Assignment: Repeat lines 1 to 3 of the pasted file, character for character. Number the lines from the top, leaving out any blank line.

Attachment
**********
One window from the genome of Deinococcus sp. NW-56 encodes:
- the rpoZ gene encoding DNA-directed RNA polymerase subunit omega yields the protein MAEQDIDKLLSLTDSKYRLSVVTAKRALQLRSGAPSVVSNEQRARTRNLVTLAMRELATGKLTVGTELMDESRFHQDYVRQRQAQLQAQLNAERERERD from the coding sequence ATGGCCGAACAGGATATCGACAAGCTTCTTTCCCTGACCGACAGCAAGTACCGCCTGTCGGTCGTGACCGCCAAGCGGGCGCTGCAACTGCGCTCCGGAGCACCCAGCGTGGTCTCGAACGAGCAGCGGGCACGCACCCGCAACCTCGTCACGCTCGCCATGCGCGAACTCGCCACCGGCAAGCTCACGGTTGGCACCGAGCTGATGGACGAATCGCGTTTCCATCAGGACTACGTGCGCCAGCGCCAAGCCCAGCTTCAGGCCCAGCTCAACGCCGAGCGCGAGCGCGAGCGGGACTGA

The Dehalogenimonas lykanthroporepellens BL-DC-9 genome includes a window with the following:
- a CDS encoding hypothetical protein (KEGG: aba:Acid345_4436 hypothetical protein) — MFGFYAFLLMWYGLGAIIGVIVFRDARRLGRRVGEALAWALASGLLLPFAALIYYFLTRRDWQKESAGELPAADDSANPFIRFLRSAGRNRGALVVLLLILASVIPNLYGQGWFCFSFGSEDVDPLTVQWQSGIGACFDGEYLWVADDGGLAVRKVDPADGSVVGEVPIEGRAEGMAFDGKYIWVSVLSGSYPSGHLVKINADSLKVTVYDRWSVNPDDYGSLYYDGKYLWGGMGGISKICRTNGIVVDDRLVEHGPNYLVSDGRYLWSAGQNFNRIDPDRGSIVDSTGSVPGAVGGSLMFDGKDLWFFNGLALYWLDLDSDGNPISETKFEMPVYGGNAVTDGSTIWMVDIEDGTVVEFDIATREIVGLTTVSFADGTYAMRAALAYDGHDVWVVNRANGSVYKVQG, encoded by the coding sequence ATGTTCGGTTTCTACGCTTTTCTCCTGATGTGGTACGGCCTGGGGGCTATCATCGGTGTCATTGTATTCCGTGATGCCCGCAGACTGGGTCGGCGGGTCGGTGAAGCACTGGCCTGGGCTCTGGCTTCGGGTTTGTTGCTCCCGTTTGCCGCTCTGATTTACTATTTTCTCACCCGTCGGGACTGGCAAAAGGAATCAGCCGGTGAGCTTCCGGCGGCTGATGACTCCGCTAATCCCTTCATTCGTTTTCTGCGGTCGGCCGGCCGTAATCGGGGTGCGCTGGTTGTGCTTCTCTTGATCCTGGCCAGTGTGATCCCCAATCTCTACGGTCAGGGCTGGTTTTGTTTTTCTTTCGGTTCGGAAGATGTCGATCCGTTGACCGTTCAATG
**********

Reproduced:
One window from the genome of Deinococcus sp. NW-56 encodes:
- the rpoZ gene encoding DNA-directed RNA polymerase subunit omega yields the protein MAEQDIDKLLSLTDSKYRLSVVTAKRALQLRSGAPSVVSNEQRARTRNLVTLAMRELATGKLTVGTELMDESRFHQDYVRQRQAQLQAQLNAERERERD from the coding sequence ATGGCCGAACAGGATATCGACAAGCTTCTTTCCCTGACCGACAGCAAGTACCGCCTGTCGGTCGTGACCGCCAAGCGGGCGCTGCAACTGCGCTCCGGAGCACCCAGCGTGGTCTCGAACGAGCAGCGGGCACGCACCCGCAACCTCGTCACGCTCGCCATGCGCGAACTCGCCACCGGCAAGCTCACGGTTGGCACCGAGCTGATGGACGAATCGCGTTTCCATCAGGACTACGTGCGCCAGCGCCAAGCCCAGCTTCAGGCCCAGCTCAACGCCGAGCGCGAGCGCGAGCGGGACTGA

The Dehalogenimonas lykanthroporepellens BL-DC-9 genome includes a window with the following: